Mr. Ehrlich determined that the system must also support easy ways to identify the responder (the one submitting the data to the examiner), make structured comments (in addition to just indicating any prior art found) and a way to determine if the examiner in a given case actually used the data that was provided. He then identified some of the potential challenges facing the implementation of this kind of system, the main ones being:

  • Flooding – the danger of the USPTO being overwhelmed by submissions from the public
  • Gaming – bad actors using the system to intentionally obstruct otherwise valid applications
  • Willful infringement dangers – overcoming the reluctance many developers feel about looking at any patent data whatever for fear of becoming liable to later charges of “wilful infringment” against a patent (more on this topic later)

    At this point, one of this meeting attendees, an actual patent examiner, made the admission that he sometimes did use Slashdot in trying to locate prior art, but that it was difficult and time-consuming due to “all the anti-patent noise”.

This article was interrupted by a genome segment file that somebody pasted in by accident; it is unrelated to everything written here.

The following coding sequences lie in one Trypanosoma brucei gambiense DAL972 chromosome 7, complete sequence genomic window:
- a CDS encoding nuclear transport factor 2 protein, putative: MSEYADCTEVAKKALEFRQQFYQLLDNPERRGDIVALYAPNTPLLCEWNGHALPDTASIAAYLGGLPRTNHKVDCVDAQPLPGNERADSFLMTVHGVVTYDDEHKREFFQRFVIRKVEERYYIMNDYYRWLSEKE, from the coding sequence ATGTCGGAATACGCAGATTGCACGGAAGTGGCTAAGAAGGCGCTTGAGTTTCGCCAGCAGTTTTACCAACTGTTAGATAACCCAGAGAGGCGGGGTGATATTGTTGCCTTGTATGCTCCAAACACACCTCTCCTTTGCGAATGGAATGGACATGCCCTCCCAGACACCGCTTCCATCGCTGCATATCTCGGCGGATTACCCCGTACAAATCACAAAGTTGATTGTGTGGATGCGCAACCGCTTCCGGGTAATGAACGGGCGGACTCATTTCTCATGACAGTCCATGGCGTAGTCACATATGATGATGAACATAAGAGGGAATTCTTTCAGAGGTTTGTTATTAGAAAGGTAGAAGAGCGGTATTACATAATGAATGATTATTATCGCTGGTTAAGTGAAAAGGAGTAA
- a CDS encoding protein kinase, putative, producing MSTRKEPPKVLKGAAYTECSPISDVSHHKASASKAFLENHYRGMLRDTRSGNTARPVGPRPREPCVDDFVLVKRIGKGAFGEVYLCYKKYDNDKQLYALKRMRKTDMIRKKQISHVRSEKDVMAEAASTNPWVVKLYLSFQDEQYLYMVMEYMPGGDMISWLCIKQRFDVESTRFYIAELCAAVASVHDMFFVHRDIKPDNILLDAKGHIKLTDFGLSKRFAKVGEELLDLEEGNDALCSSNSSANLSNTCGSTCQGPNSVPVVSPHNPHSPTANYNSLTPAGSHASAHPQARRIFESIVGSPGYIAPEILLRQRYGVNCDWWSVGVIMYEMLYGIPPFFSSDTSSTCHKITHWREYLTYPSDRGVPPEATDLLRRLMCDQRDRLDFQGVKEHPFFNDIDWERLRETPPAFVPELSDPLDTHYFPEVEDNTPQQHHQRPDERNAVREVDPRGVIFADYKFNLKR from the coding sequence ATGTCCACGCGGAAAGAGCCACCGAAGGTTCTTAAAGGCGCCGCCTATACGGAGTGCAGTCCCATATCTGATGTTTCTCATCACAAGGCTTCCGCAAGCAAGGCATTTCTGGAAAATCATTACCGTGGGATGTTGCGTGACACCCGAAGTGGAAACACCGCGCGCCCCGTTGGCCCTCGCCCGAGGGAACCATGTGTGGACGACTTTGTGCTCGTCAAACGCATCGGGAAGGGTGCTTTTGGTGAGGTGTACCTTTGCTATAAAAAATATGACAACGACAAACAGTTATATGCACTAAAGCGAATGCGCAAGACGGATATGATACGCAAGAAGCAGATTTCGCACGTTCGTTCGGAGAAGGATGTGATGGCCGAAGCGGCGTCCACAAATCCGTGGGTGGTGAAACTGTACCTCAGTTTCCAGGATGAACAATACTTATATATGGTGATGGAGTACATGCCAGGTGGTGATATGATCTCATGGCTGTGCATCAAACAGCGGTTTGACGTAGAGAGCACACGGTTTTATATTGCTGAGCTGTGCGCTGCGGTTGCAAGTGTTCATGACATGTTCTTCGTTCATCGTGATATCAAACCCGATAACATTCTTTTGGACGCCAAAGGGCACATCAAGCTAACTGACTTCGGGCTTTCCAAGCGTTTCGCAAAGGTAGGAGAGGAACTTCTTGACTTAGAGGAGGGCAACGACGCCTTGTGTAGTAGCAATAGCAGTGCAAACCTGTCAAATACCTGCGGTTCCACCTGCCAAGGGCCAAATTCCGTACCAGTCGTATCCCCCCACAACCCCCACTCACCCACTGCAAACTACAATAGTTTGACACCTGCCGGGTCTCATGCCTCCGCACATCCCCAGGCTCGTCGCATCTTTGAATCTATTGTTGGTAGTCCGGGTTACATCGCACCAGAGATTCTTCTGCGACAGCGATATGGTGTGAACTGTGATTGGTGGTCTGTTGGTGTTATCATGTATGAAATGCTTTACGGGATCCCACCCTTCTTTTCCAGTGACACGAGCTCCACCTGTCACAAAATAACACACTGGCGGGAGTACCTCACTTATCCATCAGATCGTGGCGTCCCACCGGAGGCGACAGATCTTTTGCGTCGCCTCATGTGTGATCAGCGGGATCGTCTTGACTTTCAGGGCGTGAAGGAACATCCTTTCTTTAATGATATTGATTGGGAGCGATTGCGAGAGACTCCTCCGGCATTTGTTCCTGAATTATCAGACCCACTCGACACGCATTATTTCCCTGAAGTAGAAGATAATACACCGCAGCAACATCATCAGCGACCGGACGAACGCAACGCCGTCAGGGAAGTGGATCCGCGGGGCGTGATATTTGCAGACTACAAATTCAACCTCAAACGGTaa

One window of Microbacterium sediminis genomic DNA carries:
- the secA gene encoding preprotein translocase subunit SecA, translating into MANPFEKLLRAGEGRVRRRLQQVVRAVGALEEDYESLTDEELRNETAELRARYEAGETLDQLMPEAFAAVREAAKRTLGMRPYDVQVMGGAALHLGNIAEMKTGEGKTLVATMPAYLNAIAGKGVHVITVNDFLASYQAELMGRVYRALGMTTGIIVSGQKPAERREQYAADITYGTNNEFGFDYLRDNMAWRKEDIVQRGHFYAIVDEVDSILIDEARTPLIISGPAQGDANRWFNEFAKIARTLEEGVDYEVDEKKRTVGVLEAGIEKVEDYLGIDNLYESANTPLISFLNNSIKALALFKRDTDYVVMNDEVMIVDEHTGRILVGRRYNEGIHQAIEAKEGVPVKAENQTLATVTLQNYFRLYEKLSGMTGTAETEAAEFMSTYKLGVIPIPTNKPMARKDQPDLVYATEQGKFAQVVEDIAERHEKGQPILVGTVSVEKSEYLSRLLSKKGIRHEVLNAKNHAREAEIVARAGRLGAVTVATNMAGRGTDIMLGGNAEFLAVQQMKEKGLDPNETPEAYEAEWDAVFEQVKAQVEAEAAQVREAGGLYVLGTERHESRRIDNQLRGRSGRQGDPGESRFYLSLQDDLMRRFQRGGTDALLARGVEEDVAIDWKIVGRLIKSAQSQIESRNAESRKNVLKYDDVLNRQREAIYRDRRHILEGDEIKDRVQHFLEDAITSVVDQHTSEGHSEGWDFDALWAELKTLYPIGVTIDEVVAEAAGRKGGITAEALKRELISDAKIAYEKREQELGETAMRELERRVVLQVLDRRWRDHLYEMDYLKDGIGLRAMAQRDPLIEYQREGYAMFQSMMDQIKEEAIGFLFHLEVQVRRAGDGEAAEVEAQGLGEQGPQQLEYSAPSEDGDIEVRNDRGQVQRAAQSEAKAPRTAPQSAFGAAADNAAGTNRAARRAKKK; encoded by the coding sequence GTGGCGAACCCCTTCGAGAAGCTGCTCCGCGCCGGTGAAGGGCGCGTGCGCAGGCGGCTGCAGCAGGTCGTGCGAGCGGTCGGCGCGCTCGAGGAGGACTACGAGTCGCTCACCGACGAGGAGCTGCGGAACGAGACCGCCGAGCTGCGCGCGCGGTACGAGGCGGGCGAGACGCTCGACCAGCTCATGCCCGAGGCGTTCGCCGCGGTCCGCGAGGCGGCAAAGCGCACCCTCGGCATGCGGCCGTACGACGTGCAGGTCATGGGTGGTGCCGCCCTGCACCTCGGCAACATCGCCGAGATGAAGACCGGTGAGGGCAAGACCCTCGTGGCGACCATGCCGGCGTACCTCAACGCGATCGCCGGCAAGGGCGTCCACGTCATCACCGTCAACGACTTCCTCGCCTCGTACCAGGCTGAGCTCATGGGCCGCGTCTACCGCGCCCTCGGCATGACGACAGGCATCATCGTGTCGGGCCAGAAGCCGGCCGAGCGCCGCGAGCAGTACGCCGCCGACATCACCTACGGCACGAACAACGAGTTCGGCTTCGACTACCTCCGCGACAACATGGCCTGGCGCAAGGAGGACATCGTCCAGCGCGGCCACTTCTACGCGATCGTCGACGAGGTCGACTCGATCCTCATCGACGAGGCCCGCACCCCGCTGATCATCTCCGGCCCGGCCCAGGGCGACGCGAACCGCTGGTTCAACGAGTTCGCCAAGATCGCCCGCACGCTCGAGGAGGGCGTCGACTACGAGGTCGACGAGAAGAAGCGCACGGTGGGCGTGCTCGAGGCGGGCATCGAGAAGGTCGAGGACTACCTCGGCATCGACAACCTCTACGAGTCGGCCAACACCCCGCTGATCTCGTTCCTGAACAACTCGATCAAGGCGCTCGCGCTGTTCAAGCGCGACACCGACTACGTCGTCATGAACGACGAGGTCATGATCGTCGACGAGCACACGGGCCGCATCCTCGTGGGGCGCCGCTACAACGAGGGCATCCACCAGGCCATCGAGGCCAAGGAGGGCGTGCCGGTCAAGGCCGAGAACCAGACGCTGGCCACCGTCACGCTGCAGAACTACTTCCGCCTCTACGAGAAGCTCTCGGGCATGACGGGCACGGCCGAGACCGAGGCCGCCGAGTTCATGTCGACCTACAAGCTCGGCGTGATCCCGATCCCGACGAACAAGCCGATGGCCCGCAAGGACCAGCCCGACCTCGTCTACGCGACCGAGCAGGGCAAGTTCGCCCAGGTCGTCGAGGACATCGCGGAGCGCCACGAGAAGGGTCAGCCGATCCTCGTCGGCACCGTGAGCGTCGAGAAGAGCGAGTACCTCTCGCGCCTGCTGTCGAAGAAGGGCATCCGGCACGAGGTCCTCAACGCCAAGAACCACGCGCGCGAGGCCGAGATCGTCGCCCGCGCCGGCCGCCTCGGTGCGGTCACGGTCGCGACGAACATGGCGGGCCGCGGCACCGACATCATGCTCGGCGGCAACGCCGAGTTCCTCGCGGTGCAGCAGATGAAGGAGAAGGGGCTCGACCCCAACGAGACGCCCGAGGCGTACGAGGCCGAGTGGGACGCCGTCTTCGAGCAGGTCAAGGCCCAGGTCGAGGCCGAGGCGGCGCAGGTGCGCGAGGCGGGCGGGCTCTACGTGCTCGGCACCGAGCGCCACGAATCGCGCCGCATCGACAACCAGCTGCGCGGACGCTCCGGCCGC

Next up was Professor Beth Noveck of the New York Law School, the organizer of the Peer to Patent Project, an effort to design and deploy a pilot system to test the idea of community patent review. The PPP is actually part of a larger effort known as the Democracy Design Workshop. The basic idea of the Design Workshop is that current government structures utilize “bureaucratic expertise based on outdated technological assumptions”, meaning that they cannot effectively capitalize on the benefits that modern communications technologies offer. Professor Noveck brought up what was perhaps one of the most important reminders of the entire meeting, that being that the constitutional goal of the patent system was ultimately to spread information, not restrict it's dissemination, and that any system must put those priorities first.

    Professor Noveck broke down the basic problem elements involved in designing a community patent review system as follows:

  • Identify those with expertise to do the reviews
  • Managing the information provided (e.g. don't flood the examiners!)
  • Providing incentive for people to do reviews
  • Adapting the information provided to the requirements of the examination process

    Professor Noveck is also in the course of organizing a series of meetings geared toward designing and implementing a pilot community patent review system towards the end of 2006, a goal which she described as “ambitious, but doable”. Further information can be found at the Peer to Patent web site.